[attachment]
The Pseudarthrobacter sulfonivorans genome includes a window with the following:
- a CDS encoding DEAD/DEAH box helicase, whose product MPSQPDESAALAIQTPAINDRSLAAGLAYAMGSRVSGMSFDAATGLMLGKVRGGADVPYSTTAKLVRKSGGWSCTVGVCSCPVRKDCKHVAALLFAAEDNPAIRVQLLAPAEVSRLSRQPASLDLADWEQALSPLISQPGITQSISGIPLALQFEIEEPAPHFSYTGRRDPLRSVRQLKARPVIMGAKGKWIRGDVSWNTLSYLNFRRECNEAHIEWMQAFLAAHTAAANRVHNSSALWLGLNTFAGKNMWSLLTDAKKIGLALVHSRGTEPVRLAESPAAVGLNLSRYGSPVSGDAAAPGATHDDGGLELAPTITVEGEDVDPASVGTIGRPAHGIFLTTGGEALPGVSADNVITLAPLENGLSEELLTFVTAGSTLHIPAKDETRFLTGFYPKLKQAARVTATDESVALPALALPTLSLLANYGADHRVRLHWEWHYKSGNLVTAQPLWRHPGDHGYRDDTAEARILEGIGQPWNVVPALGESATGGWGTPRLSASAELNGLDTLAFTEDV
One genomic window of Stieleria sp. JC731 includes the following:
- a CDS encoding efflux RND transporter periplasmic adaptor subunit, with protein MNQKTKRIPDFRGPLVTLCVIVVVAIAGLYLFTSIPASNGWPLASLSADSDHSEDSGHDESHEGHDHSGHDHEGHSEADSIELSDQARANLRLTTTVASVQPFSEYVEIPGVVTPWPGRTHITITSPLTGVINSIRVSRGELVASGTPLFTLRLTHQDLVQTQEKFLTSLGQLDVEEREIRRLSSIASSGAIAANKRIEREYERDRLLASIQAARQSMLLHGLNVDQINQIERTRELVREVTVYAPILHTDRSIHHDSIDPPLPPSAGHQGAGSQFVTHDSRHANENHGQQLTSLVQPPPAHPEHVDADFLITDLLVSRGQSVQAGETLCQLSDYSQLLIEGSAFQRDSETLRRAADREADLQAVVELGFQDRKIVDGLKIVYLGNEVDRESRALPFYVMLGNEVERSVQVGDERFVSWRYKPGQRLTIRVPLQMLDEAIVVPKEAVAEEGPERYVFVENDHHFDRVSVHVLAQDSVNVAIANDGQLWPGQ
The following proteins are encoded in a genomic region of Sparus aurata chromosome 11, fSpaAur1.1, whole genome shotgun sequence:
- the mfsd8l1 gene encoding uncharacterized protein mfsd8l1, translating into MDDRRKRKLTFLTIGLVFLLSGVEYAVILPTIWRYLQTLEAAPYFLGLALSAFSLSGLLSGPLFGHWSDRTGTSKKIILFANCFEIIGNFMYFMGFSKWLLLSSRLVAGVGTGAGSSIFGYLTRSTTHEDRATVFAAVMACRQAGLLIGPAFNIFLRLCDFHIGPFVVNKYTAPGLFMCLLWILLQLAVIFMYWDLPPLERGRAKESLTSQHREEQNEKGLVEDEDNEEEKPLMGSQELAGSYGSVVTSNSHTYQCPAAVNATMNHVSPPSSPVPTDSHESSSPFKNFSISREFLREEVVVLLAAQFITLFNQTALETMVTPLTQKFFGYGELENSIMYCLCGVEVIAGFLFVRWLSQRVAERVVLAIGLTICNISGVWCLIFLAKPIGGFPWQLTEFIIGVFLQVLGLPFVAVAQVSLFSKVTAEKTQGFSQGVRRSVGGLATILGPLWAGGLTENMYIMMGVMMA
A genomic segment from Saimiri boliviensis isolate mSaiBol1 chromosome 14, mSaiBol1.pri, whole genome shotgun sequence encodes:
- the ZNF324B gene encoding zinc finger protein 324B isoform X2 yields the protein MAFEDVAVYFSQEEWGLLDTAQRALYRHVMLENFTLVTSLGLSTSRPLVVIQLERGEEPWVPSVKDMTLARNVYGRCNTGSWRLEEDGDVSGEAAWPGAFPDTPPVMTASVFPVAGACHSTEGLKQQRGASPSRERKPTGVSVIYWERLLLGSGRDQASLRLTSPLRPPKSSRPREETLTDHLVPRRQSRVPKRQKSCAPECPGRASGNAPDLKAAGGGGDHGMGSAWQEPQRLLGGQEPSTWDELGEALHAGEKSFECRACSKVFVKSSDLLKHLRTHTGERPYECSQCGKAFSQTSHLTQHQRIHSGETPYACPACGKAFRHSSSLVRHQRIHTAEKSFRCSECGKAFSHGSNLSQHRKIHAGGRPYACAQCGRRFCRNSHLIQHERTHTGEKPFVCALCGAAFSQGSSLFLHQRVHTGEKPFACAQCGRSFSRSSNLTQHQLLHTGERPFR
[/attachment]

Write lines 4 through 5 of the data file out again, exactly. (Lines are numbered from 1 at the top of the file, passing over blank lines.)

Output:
- a CDS encoding efflux RND transporter periplasmic adaptor subunit, with protein MNQKTKRIPDFRGPLVTLCVIVVVAIAGLYLFTSIPASNGWPLASLSADSDHSEDSGHDESHEGHDHSGHDHEGHSEADSIELSDQARANLRLTTTVASVQPFSEYVEIPGVVTPWPGRTHITITSPLTGVINSIRVSRGELVASGTPLFTLRLTHQDLVQTQEKFLTSLGQLDVEEREIRRLSSIASSGAIAANKRIEREYERDRLLASIQAARQSMLLHGLNVDQINQIERTRELVREVTVYAPILHTDRSIHHDSIDPPLPPSAGHQGAGSQFVTHDSRHANENHGQQLTSLVQPPPAHPEHVDADFLITDLLVSRGQSVQAGETLCQLSDYSQLLIEGSAFQRDSETLRRAADREADLQAVVELGFQDRKIVDGLKIVYLGNEVDRESRALPFYVMLGNEVERSVQVGDERFVSWRYKPGQRLTIRVPLQMLDEAIVVPKEAVAEEGPERYVFVENDHHFDRVSVHVLAQDSVNVAIANDGQLWPGQ
The following proteins are encoded in a genomic region of Sparus aurata chromosome 11, fSpaAur1.1, whole genome shotgun sequence: